Basics of International Trade: Imports | OCBC Business Banking SG
Now reading:

Buying From Overseas Suppliers

Buying From Overseas Suppliers

  • 24 July 2020
  • By OCBC Business Banking
  • 3 mins read

In this post, we show you how your business can find opportunities on the international stage, together with insights from our panel of successful business owners and leading business experts.


Whether it’s raw materials or finished products, there are many reasons why businesses buy from abroad. These include product availability and cheaper costs, amongst others.

But what should you look out for when importing goods or supplies from overseas?

In this article, we shed light on the topic, with unique insights from our panel of successful business owners and leading subject matter experts. If you're ready to get started, let's jump in.


Know Your Supplier

When buying from overseas suppliers, go in with eyes wide open because it is difficult to resolve problems when you are thousands of miles away.

Mr. Desmond Lim—Co-Founder and Executive Director of DNA Medical Supplies—has plenty of experience in dealing with overseas suppliers. His number one tip is to “Always check the credibility and reliability of the suppliers and products and visit the production site before you confirm your purchase.”

Ms. Kellin Koh, Founder of jewellery chain Gordon Max, echoes the importance of on-site visits, “When we take on a new supplier, we visit them at least once a year to make sure their business is in good standing. Over the years, as we become partners and friends, we reduce the visits to maybe once every three years or so.”


Basics of International Trade

In international trade, there is this intimidating-sounding word “Incoterms” which you must know because it specifies who is responsible for what, and the point where risk transfers from the buyer to seller. You will need to decide on:

  • Are you shipping by sea, land or air?
  • Who is responsible for arranging carriage and delivering the goods?
  • Who applies for the insurance?
  • Who handles the export and import clearance and any applicable taxes or duties?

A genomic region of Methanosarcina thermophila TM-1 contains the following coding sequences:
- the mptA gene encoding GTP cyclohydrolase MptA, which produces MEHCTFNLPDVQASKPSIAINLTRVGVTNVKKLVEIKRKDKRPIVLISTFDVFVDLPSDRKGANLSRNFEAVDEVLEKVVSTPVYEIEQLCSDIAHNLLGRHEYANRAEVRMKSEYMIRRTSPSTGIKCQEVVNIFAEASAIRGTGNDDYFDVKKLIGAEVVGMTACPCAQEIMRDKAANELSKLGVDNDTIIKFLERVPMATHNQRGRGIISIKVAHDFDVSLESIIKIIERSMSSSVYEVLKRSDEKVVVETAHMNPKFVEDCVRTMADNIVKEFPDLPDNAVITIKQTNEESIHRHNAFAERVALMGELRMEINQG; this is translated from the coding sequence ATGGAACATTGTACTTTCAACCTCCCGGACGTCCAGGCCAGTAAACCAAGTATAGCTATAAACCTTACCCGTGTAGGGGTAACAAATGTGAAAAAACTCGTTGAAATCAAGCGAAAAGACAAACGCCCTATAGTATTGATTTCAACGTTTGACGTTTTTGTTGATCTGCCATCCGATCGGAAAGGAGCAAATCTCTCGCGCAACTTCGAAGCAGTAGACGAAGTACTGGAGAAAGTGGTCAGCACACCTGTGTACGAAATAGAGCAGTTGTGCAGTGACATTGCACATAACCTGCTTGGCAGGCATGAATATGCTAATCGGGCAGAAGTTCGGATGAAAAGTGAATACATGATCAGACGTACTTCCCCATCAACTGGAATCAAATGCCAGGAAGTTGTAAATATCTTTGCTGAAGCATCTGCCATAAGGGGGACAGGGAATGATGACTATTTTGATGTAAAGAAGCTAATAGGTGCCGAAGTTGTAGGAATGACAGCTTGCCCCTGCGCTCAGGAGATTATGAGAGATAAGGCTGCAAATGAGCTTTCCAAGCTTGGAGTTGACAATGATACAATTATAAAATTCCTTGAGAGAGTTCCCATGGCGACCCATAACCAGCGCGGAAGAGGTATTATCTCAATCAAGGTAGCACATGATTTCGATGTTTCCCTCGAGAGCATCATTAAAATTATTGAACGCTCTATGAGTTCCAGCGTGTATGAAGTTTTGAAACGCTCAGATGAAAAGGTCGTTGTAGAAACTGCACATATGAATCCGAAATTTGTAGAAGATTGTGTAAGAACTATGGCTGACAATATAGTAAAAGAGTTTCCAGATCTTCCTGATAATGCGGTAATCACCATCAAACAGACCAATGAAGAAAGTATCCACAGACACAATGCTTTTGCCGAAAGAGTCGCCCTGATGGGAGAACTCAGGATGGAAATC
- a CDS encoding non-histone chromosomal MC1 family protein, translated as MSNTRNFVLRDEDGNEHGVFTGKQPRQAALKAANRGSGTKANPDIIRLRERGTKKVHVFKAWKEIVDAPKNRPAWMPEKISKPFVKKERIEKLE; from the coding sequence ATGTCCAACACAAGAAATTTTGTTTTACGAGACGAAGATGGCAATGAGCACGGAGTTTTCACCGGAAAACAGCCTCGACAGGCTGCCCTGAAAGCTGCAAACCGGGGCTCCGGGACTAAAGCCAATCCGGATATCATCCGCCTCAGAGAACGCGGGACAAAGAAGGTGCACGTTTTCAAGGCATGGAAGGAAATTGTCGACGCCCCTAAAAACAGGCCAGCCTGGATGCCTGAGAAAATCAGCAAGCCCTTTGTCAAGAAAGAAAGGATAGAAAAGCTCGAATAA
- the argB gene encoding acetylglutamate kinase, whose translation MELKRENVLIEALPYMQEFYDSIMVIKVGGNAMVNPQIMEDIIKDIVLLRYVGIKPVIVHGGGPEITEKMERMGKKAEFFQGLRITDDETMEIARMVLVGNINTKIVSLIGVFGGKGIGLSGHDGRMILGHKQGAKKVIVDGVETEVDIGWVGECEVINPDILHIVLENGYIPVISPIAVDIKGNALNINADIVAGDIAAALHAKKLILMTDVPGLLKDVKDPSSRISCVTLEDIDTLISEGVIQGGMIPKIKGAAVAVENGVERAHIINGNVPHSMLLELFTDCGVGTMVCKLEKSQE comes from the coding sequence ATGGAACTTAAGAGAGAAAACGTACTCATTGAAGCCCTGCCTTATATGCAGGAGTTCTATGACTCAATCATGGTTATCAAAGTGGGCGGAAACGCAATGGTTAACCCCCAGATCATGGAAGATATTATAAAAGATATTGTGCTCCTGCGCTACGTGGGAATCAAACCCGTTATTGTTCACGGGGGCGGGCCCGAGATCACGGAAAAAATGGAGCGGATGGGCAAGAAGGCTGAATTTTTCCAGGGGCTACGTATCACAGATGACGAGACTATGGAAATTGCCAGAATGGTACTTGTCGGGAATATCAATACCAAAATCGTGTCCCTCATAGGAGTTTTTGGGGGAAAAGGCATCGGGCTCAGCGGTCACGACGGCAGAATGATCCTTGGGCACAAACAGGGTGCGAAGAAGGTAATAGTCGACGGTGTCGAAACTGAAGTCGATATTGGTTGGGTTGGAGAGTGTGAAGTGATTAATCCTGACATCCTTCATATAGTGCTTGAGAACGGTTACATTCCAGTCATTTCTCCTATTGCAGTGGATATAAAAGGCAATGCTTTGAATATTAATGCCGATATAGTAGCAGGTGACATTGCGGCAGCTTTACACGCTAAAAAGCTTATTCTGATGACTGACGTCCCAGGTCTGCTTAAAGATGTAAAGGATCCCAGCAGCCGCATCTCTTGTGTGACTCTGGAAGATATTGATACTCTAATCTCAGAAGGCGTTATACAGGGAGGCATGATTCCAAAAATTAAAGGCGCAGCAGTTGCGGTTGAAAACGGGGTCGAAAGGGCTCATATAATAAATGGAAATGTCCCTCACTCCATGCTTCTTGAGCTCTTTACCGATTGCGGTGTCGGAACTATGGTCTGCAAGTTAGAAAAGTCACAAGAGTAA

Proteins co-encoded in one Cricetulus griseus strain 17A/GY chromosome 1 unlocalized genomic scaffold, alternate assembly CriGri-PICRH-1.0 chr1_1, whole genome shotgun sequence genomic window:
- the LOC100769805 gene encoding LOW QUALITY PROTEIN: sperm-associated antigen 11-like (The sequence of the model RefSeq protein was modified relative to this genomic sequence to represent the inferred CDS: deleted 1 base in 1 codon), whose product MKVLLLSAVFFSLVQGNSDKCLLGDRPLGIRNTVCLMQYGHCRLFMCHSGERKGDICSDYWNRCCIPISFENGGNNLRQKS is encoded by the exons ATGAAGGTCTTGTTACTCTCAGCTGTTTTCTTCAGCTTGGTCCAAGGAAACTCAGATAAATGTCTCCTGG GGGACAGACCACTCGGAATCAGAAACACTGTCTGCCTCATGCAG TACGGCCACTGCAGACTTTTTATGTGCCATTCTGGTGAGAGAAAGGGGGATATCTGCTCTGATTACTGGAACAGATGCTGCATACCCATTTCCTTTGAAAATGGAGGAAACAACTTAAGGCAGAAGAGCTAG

• Who is responsible for the other fees such as terminal handling charges?

Ms. Yap Kwee Hong, Head of Global Trade Finance at OCBC Bank, has advice for first-timers to international trade.

“In international trade, it is not always the lowest quotation that is the best. There could be hidden costs that you may not be familiar with. For example, the lowest quotation may not have factored the additional cost that you will need to incur if it is a requirement by the supplier for collection of the goods directly at his warehouse.”

“In this scenario, the cost of collecting the goods—which includes hiring a logistics company, arranging for insurance and clearing customs duties/tax for export—will drive up your total bill, making the deal less attractive on final analysis. So, always ask clearly what the Incoterms are and have it stated clearly on your purchase agreement so that all costs and risks are understood by both parties.”



"In international trade, it is not always the lowest quotation that is the best. There could be hidden costs that you may not be familiar with. For example, the lowest quotation may not have factored the additional cost that you will need to incur if it is a requirement by the supplier for collection of the goods directly at his warehouse.

— Ms. Yap Kwee Hong / Head of Global Trade Finance at OCBC Bank